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The Cuban General writes a letter to Colonel Carlos Gonzalez referring to an important frustrated interview and to an enemy attack in Sabana, Cuba
Autograph Letter Signed: "Francisco Leyte Vidal" in iron gall ink. 8x5. Fully Translated in English: "Sabanilla, April 10, 1897. Sir. Colonel Carlos Gonzalez, Las Charcas. My dear fiend: I received you letter few days ago but I haven't responded it until now because I was waiting to give you some details about the results of an interview with Ducasse requested by Bermudez, which hasn't happened yet, apparently because Juan shuns it, because eight days ago an officer was sent to request it and came back without any response and just saying that in two days they would be here but it did not occur. Today another letter requesting the same has been sent, we'll see. Regarding your requests, your commission was sent to Sabana in where I think it would delay, because the enemy attacked that place and there are still cannon fires and musketry. Bermudez asked me to reply to the letter you sent him and I add to it that he has a very good attitude because he only aspires to the goodwill of the 'Fatherland'. I very much celebrate your recovery, it will let us talk to each other and your very needed services will be used again by this cause, which is really needed of the good services of its good sons. Until later, I'll write more in another letter, please salute Bacarole, Llanera and the other friends for me, you can count with the sincerity of your friend and fellow. Francisco Leyte Vidal." Francisco Leyte Vidal (1851-1928) was a General of Barrack of the Liberation Army and a combatant in the Independence War of Cuba. He started his military career on October 1868, when joining the forces of Julio Grave de Peralta. His first battle was the invasion of Holguin, which couldn't be taken. Leyte was ascended to sergeant on the first days of January 1869. He was part of the Cuba Division under the orders of Mayor General Donato Marmol, and on July 1870, when that unit got reorganized by its new chief Mayor General Maximo Gomez, Leyte was incorporated to the sixth battalion, in which he combated in Loma del Gato and La Socapa. Francisco also participated in the invasion and campaign of Guantanamo and in 1872 he was ascended to the rank of Captain, having his battalion incorporated to the Brigade of Guantanamo, commanded by then Colonel Antonio Maceo. After participating in the Combat of Rejondon of Baguanos on June 1872, he combated in El Yanal, Sama, Los Pasos and Cupeyal, respectively. On November 10, 1873 he not only had a prominent actuation in the attack to Manzanillo but also participated in the attack to Mayari Arriba. Francisco Vidal joined the seditious of Lagunas of Varona in 1875, but did not support the disorder and indiscipline; after that, he incorporated himself to the regiment of Holguin and on October 29, 1876 he received the title of Commander. He also participated in the invasion and campaign of Baracoa, directly commanded by Maceo and had an outstanding role in the action of La Cuaba in 1877. Even though on that same year Francisco Leyte approved the creation of Canton de Holguin in 1878 he retired all his support and informed Maceo about the events that such movement had degenerated. Maceo gave him the mission to extinguish the Canton and arrest its 'president' Jose Enriquez Collado, but he couldn't do it because Collado was hidden and later presented to the Spaniards. Leyte Vidal also participated in the Protest of Baragua on March 15, 1878 and two days later he was again ascended, but this time to the rank of Lieutenant Colonel by the provisional government of Mayor General Manuel de Jesus Calvar. During the Guerra Chiquita (Little War) he decided to go to Panama but the crew of the gunboats Alarma and Almendares made an ambush in which his cousin Arcadio was killed and Francisco was sent to La Habana, where he was freed. After this, he affiliated himself in the Liberal Party with the purpose to hide his independent aspirations behind the curtains of autonomism. Leyte Vidal also collaborated with Mayor General Antonio Maceo in the conspiracy plan of 1890, known as La Paz del Manganeso (The Peace of Manganeso). On April 1895 he traveled overseas, where he organized an expedition that set sail from Jacksonville, Florida, in the steamboat Bermuda on April 27, 1896 but due to the actions of the enemy it didn't resulted as planned. However, on July, 1896 Maceo granted him with the rank of Colonel and when fighting in Vinales, he got seriously injured in the chest but after sixty days of convalescence he reincorporated himself to the forces and fought in La Furnia, Yerba of Guinea, Las Tumbas, Cardenas and Rio Hondo. He was named Chief of the 2nd Brigade of the 2nd Division of the 6th Force of Pinar del Rio. Francisco Leyte combated Alonso Rojas in 1898 and on august 24th of that year, when the Cubans officially concluded the war, he as the commander of the Vidal Ducasse infantry regiment, became a subordinated of the General Barrack of the Western Department, where he served as a Chief of Mayor State of Mayor General Mayia Rodriguez. He was later granted the rank of General of Brigade. Leyte Vidal was one of the nine generals of the liberation army who were invited by American General John R. Brooke to the ceremony of power shift on January 1, 1899. Five days later, he was named Mayor of Marianao by the American military intervention. He was also assigned the title General of Division by the Executive Commission of the Assembly of Representatives of the Cuban Revolution where he was later elected interim delegate having been also representative in the Cuban senate. Even though he did not occupy any other public position, he remained active in the national politics and even participated in the armed revolt of February, 1917 against the reelection of President Mario Garcia Menocal. Francisco Leyte died in 1928. Toned. Normal mailing folds. ½-inch tear at upper blank left margin. ½-inch stain at lower blank left margin. Otherwise, fine condition.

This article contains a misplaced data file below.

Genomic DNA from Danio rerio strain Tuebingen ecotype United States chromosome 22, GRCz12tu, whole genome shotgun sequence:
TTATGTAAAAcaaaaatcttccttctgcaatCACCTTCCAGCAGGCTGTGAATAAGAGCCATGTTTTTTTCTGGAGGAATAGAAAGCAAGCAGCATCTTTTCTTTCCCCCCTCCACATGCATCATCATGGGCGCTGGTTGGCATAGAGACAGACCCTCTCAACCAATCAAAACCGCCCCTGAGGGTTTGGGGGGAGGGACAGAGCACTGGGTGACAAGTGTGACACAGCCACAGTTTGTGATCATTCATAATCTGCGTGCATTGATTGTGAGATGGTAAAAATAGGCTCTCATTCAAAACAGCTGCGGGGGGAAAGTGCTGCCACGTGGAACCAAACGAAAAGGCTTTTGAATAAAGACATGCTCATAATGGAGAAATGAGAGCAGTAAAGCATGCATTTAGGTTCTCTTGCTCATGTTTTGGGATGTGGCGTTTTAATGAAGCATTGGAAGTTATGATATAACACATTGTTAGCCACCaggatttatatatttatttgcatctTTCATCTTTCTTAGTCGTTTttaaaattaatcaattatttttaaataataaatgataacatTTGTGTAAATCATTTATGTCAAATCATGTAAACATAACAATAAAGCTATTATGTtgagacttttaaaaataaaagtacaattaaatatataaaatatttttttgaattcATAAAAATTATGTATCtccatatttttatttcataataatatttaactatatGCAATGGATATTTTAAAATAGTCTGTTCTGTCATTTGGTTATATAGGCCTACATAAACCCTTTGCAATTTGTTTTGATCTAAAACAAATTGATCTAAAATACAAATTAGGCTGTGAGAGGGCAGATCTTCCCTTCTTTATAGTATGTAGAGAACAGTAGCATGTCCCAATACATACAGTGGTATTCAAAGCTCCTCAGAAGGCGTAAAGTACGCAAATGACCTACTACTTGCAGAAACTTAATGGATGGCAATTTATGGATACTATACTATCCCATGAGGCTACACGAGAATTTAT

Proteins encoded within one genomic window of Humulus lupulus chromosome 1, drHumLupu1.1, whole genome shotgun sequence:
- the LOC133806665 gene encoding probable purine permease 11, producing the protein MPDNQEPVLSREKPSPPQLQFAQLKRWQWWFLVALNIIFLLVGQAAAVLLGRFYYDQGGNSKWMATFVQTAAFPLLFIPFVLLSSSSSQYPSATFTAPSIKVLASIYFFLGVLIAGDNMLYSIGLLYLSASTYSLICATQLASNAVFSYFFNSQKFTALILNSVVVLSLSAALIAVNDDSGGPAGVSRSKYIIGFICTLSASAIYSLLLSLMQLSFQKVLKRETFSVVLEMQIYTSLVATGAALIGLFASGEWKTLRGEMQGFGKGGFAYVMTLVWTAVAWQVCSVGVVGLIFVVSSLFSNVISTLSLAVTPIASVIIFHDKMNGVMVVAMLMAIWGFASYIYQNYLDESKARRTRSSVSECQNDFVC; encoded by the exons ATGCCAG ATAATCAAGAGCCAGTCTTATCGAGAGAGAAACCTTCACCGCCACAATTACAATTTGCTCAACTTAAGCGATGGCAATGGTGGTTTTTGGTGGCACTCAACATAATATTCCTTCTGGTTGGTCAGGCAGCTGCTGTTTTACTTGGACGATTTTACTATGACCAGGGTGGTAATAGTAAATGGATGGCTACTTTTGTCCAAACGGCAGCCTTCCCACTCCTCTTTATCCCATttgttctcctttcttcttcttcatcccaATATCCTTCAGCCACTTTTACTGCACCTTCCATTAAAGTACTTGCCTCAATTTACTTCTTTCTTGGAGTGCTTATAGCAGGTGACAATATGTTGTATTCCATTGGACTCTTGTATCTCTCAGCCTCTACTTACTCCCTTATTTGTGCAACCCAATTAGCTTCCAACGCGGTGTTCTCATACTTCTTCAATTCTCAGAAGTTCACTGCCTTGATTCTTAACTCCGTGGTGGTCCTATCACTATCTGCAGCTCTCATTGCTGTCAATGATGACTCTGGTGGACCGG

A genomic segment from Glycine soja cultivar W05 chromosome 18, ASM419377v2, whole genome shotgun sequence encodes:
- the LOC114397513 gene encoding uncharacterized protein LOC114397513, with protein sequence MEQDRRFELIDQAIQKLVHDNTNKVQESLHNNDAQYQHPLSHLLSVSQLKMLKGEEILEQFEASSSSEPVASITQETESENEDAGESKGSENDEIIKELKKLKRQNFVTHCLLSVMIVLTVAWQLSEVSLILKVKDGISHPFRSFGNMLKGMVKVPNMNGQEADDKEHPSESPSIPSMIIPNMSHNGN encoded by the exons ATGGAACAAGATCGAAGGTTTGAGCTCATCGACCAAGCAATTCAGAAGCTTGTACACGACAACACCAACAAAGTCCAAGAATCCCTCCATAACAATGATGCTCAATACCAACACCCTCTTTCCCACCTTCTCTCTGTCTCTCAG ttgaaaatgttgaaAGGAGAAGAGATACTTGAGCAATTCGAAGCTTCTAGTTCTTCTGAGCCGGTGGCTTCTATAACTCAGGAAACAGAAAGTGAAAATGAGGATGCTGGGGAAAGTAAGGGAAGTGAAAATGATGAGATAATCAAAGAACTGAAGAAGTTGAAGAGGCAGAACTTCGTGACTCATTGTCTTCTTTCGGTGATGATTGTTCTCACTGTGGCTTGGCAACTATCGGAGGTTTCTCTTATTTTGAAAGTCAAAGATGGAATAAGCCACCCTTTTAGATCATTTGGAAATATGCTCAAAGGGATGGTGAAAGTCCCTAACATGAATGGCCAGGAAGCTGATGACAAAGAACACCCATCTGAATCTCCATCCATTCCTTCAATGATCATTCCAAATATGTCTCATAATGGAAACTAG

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Born: October 10, 1851 in Mayarí, Cuba
Died: May 30, 1928 in Santiago de Cuba, Cuba